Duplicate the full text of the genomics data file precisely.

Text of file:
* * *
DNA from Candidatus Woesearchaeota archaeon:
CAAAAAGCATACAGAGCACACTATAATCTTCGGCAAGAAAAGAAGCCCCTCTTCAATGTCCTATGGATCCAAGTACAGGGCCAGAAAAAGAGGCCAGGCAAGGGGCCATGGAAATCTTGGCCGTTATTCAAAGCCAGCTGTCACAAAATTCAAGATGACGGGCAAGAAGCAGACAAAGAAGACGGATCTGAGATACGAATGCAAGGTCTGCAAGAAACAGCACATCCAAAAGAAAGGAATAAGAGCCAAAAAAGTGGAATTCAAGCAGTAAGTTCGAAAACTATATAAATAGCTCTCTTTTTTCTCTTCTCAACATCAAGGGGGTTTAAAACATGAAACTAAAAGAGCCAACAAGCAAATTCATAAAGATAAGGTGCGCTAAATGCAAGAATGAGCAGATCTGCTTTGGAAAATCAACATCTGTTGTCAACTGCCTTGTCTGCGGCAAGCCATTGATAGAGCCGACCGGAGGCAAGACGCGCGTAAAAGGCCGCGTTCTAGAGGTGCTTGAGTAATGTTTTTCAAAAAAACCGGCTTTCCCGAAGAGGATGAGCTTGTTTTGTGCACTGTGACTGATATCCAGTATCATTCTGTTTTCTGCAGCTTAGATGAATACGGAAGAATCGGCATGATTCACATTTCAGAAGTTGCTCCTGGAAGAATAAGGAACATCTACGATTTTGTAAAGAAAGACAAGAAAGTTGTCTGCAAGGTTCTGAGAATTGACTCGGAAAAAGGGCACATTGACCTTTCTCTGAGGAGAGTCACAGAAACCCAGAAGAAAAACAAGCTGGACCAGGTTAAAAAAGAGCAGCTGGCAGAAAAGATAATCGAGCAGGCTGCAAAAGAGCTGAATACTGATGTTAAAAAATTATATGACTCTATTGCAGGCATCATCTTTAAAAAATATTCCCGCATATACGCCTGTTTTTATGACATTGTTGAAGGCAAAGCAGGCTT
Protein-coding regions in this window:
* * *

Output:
DNA from Candidatus Woesearchaeota archaeon:
CAAAAAGCATACAGAGCACACTATAATCTTCGGCAAGAAAAGAAGCCCCTCTTCAATGTCCTATGGATCCAAGTACAGGGCCAGAAAAAGAGGCCAGGCAAGGGGCCATGGAAATCTTGGCCGTTATTCAAAGCCAGCTGTCACAAAATTCAAGATGACGGGCAAGAAGCAGACAAAGAAGACGGATCTGAGATACGAATGCAAGGTCTGCAAGAAACAGCACATCCAAAAGAAAGGAATAAGAGCCAAAAAAGTGGAATTCAAGCAGTAAGTTCGAAAACTATATAAATAGCTCTCTTTTTTCTCTTCTCAACATCAAGGGGGTTTAAAACATGAAACTAAAAGAGCCAACAAGCAAATTCATAAAGATAAGGTGCGCTAAATGCAAGAATGAGCAGATCTGCTTTGGAAAATCAACATCTGTTGTCAACTGCCTTGTCTGCGGCAAGCCATTGATAGAGCCGACCGGAGGCAAGACGCGCGTAAAAGGCCGCGTTCTAGAGGTGCTTGAGTAATGTTTTTCAAAAAAACCGGCTTTCCCGAAGAGGATGAGCTTGTTTTGTGCACTGTGACTGATATCCAGTATCATTCTGTTTTCTGCAGCTTAGATGAATACGGAAGAATCGGCATGATTCACATTTCAGAAGTTGCTCCTGGAAGAATAAGGAACATCTACGATTTTGTAAAGAAAGACAAGAAAGTTGTCTGCAAGGTTCTGAGAATTGACTCGGAAAAAGGGCACATTGACCTTTCTCTGAGGAGAGTCACAGAAACCCAGAAGAAAAACAAGCTGGACCAGGTTAAAAAAGAGCAGCTGGCAGAAAAGATAATCGAGCAGGCTGCAAAAGAGCTGAATACTGATGTTAAAAAATTATATGACTCTATTGCAGGCATCATCTTTAAAAAATATTCCCGCATATACGCCTGTTTTTATGACATTGTTGAAGGCAAAGCAGGCTT
Protein-coding regions in this window: